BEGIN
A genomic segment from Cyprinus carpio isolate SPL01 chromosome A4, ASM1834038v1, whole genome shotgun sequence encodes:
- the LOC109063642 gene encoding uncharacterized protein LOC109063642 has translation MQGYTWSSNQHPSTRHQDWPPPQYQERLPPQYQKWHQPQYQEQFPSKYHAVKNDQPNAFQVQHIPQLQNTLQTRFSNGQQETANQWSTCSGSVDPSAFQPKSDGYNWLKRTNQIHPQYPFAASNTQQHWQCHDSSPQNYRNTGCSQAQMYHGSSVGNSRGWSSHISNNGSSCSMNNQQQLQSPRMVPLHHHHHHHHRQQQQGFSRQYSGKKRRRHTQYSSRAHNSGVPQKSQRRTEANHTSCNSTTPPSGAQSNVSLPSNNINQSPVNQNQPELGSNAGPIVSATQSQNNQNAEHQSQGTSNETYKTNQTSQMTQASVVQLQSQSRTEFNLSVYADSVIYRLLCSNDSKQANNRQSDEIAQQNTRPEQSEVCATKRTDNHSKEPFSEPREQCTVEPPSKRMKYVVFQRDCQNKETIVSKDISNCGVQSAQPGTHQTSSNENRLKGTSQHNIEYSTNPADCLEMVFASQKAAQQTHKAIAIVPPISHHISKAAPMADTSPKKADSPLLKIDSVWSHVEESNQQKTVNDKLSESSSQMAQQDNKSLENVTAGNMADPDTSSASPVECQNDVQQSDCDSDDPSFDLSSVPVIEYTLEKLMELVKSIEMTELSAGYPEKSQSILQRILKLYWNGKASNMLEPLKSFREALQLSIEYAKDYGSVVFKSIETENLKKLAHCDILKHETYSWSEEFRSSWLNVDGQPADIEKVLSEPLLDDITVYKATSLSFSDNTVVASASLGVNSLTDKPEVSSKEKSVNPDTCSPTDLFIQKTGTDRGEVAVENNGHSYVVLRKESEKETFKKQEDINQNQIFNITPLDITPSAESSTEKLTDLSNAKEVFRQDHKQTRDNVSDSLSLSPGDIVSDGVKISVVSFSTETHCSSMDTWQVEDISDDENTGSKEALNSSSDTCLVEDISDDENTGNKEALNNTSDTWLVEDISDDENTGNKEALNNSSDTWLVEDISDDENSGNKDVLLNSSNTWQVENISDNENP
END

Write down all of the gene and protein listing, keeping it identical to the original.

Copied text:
A genomic segment from Cyprinus carpio isolate SPL01 chromosome A4, ASM1834038v1, whole genome shotgun sequence encodes:
- the LOC109063642 gene encoding uncharacterized protein LOC109063642 has translation MQGYTWSSNQHPSTRHQDWPPPQYQERLPPQYQKWHQPQYQEQFPSKYHAVKNDQPNAFQVQHIPQLQNTLQTRFSNGQQETANQWSTCSGSVDPSAFQPKSDGYNWLKRTNQIHPQYPFAASNTQQHWQCHDSSPQNYRNTGCSQAQMYHGSSVGNSRGWSSHISNNGSSCSMNNQQQLQSPRMVPLHHHHHHHHRQQQQGFSRQYSGKKRRRHTQYSSRAHNSGVPQKSQRRTEANHTSCNSTTPPSGAQSNVSLPSNNINQSPVNQNQPELGSNAGPIVSATQSQNNQNAEHQSQGTSNETYKTNQTSQMTQASVVQLQSQSRTEFNLSVYADSVIYRLLCSNDSKQANNRQSDEIAQQNTRPEQSEVCATKRTDNHSKEPFSEPREQCTVEPPSKRMKYVVFQRDCQNKETIVSKDISNCGVQSAQPGTHQTSSNENRLKGTSQHNIEYSTNPADCLEMVFASQKAAQQTHKAIAIVPPISHHISKAAPMADTSPKKADSPLLKIDSVWSHVEESNQQKTVNDKLSESSSQMAQQDNKSLENVTAGNMADPDTSSASPVECQNDVQQSDCDSDDPSFDLSSVPVIEYTLEKLMELVKSIEMTELSAGYPEKSQSILQRILKLYWNGKASNMLEPLKSFREALQLSIEYAKDYGSVVFKSIETENLKKLAHCDILKHETYSWSEEFRSSWLNVDGQPADIEKVLSEPLLDDITVYKATSLSFSDNTVVASASLGVNSLTDKPEVSSKEKSVNPDTCSPTDLFIQKTGTDRGEVAVENNGHSYVVLRKESEKETFKKQEDINQNQIFNITPLDITPSAESSTEKLTDLSNAKEVFRQDHKQTRDNVSDSLSLSPGDIVSDGVKISVVSFSTETHCSSMDTWQVEDISDDENTGSKEALNSSSDTCLVEDISDDENTGNKEALNNTSDTWLVEDISDDENTGNKEALNNSSDTWLVEDISDDENSGNKDVLLNSSNTWQVENISDNENP